ITV is allowing viewers to share near-live highlights of the World Cup football in Brazil using the Grabyo social video platform. Grabyo will also support global sharing of highlights from the Wimbledon tennis championships. The World Cup still attracts an enormous global television audience but coverage will be accessible on more screens than ever before.

Live match coverage from ITV will be complemented with real-time video highlights, which can be discovered on Twitter and Facebook and viewed immediately in a real-time gallery on the web site.

The video highlights will cover key moments from 34 matches, as well as post-match commentary, culminating with the final of the FIFA World Cup.

The clip sharing service is being offered in partnership with Grabyo, a startup company that specialises in real-time video sharing. ITV is offering brands the opportunity to sponsor the clips.

“We’ve been working with sports formats for the last six months but we always knew that the World Cup would be the ultimate real-time format,” said Grabyo chief executive Gareth Capon. He joined Grabyo from Sky, where he led strategy and product development for its mobile services.

“As a real-time, bite-size format that is optimised for viewing on mobile devices, short-form live video is highly appealing to social media users. We’re expecting World Cup clips to drive very significant organic reach on their own but it will be fascinating to see how this is extended using promotional tools such as Twitter Amplify.”

Ollie Irish, who is executive producer for ITV Sport, said: “The partnership will allow us to enhance the viewer experience and drive conversation around this major TV event as well as offer compelling opportunities for our clients to connect with consumers as all the action unfolds.”

ITV says it “aims to deliver an exceptional multiscreen World Cup experience to viewers this summer”. Many online viewers reported problems during the opening game of the tournament. In the middle of the match featuring Brazil they were presented with a caption saying: “A technical problem means the video is not available. Please try again later.” ITV said this was due to an “unprecedented number of users”.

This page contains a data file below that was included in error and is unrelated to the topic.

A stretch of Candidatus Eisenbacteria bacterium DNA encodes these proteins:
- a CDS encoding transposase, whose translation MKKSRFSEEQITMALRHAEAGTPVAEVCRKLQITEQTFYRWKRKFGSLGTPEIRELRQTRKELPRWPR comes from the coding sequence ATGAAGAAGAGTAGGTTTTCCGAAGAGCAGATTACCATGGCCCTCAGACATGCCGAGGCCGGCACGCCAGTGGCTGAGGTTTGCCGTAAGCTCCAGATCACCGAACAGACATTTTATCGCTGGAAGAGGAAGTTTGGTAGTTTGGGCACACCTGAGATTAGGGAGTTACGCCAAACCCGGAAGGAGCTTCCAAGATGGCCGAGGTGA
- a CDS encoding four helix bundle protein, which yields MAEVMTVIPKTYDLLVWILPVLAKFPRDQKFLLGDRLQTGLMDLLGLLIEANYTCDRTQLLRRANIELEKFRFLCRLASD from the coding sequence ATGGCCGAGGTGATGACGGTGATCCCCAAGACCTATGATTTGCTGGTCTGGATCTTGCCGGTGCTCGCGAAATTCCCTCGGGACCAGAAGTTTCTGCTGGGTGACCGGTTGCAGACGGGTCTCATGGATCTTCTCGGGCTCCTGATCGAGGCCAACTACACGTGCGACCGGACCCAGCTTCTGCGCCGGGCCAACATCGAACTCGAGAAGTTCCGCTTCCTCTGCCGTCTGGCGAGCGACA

Fans took to twitter to throw rocks, as did rioters in Rio, who attacked the ITV commentary box, although they were protesting about the World Cup rather than the quality of the coverage.

ITV shares coverage of the World Cup with the BBC in the United Kingdom. The BBC covered the first England game while ITV will have the next two. Both broadcasters will cover the final.

The BBC will be offering multiplatform coverage of the World Cup, across radio, television, connected televisions, computers, tablets and smartphones. Live coverage of BBC games online will include alternative commentaries. There will be catchup coverage and a chance to replay games including the 1996 final.

While the World Cup remains a major television event, attracting a global audience, it will be more accessible than ever across a range of connected screens.

Grabyo recently announced that it will also be helping to offer near-live highlights of the Wimbledon tennis championships. The All England Lawn Tennis Club will enable sharing of clips on Facebook, Twitter, Google+ and YouTube. Grabyo says it will be the first time a major sports rights holder has delivered real-time video highlights to a global audience across multiple social platforms.